The Board of Health met Monday evening to discuss when a hearing can be held on the adoption of the amended state product regulations for tobacco sales and to announce progress made on the Health Department’s strategic plan.
The board voted unanimously to approve moving forward with plans for a public hearing on the amended tobacco product regulations discussed at the previous meeting two weeks earlier. The changes will bring Hopkinton into conformity with the state’s 2022 regulations, which recently were revised.
The problem, Health Department administrator Nidia LaRoche said, is that a date cannot be scheduled now “due to the availability of prime space” in town for an in-person meeting.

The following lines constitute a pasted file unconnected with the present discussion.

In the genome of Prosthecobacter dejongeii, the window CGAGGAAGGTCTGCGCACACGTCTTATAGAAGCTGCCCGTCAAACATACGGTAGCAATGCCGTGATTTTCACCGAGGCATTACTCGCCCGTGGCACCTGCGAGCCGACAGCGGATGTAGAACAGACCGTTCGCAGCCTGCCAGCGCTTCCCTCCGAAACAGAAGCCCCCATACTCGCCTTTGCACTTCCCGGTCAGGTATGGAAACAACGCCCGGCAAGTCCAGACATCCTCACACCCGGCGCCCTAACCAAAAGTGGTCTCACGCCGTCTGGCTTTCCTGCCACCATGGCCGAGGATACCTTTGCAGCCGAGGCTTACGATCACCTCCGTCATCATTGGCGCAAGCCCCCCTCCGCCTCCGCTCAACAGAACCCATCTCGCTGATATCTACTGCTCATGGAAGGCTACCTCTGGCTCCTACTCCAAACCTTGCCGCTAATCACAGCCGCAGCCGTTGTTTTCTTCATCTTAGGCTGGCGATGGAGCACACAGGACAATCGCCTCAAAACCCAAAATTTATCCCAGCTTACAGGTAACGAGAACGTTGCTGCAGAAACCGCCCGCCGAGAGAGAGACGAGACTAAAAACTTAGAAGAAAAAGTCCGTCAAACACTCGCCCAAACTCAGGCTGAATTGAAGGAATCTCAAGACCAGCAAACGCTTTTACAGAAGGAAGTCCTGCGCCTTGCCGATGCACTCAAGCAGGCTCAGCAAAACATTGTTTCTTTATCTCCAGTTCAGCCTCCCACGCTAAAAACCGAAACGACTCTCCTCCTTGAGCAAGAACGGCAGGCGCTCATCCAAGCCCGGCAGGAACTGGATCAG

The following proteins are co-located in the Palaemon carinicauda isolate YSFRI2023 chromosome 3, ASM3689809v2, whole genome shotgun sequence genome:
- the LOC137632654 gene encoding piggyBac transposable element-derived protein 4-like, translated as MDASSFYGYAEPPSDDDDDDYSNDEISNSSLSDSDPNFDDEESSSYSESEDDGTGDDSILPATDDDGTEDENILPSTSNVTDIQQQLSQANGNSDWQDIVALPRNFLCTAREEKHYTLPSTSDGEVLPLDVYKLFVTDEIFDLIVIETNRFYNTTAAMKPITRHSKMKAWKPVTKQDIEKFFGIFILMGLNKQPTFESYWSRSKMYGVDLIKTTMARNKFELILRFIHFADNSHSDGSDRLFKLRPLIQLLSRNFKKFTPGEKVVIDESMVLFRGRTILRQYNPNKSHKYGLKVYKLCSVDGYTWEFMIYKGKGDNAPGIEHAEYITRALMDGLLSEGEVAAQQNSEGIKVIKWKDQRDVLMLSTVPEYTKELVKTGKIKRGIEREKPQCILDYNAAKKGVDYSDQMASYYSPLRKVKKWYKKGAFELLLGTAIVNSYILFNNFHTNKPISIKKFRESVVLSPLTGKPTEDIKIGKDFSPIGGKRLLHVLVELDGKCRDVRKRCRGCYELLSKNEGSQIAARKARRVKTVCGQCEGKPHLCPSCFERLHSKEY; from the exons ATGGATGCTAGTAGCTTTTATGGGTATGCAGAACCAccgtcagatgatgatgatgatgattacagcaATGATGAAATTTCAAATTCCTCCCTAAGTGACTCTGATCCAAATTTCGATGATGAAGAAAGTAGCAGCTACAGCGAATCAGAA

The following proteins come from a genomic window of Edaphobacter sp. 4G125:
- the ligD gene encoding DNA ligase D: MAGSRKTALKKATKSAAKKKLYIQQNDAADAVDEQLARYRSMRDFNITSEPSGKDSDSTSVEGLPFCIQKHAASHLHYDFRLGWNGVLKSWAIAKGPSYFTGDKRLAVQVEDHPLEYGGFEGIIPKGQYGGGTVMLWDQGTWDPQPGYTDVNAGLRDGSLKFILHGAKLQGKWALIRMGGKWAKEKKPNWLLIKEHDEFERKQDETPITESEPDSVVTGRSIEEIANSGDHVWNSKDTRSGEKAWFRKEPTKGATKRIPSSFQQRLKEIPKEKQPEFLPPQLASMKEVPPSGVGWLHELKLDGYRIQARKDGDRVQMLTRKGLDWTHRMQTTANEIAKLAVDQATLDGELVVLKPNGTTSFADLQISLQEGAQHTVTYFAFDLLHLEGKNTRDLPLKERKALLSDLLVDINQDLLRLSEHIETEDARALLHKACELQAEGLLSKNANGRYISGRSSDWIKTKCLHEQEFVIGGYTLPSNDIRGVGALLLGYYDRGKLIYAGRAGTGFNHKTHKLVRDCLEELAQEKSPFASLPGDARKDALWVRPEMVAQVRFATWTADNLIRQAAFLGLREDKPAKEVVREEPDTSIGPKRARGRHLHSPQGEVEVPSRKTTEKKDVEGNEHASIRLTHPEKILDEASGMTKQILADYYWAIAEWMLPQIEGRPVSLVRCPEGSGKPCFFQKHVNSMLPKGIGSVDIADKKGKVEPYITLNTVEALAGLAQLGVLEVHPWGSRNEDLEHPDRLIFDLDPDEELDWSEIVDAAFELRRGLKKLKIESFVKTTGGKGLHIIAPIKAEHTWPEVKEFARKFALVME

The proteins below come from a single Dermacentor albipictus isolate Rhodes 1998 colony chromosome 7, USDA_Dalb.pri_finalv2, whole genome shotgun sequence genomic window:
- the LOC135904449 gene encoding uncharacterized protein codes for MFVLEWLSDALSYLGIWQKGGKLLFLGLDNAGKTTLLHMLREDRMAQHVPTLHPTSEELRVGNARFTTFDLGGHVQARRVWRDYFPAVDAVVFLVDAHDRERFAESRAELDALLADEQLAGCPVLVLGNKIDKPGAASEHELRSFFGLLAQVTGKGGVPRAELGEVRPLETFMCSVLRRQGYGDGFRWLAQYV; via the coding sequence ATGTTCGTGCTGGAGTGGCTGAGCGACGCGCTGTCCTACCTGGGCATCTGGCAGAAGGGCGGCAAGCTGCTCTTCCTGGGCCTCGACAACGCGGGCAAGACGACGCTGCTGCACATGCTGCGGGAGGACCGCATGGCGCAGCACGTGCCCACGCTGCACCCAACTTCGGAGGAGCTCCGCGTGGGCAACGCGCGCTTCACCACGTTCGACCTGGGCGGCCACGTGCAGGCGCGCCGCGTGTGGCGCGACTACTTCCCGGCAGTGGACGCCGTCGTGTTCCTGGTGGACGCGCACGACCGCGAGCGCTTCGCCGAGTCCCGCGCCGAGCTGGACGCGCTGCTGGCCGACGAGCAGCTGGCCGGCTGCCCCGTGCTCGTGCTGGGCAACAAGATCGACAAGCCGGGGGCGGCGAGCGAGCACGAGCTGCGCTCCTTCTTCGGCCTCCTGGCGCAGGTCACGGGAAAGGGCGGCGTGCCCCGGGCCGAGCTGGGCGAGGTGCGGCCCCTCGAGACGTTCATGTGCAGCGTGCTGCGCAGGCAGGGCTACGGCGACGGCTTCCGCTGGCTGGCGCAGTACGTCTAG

Asked board member Rick Jacobs: “Are we talking about six months, six weeks or six days?”
LaRoche estimated that it would take a couple of months to secure a site.
Chair Lisa Whittemore said while the state regulations cannot be modified, a couple of Hopkinton’s provisions can be changed.
Health Director Shaun McAuliffe explained that while Hopkinton currently has a policy prohibiting the sale of rolling papers, blunt wraps were not included. Blunt wraps can be used to include marijuana or similar substances, he noted.
“I don’t think it’s a huge step for us to consider banning blunt wraps,” he said.
Whittemore noted that there is a sunsetting provision passed in 2019 that terminates a store’s tobacco license once the business closes. There are eight stores in Hopkinton that sell tobacco, according to McAuliffe.
McAuliffe added that the state’s fine structure for stores caught selling tobacco products to minors “has started a conversation with existing businesses that do sell tobacco” about whether they want to continue to sell tobacco products.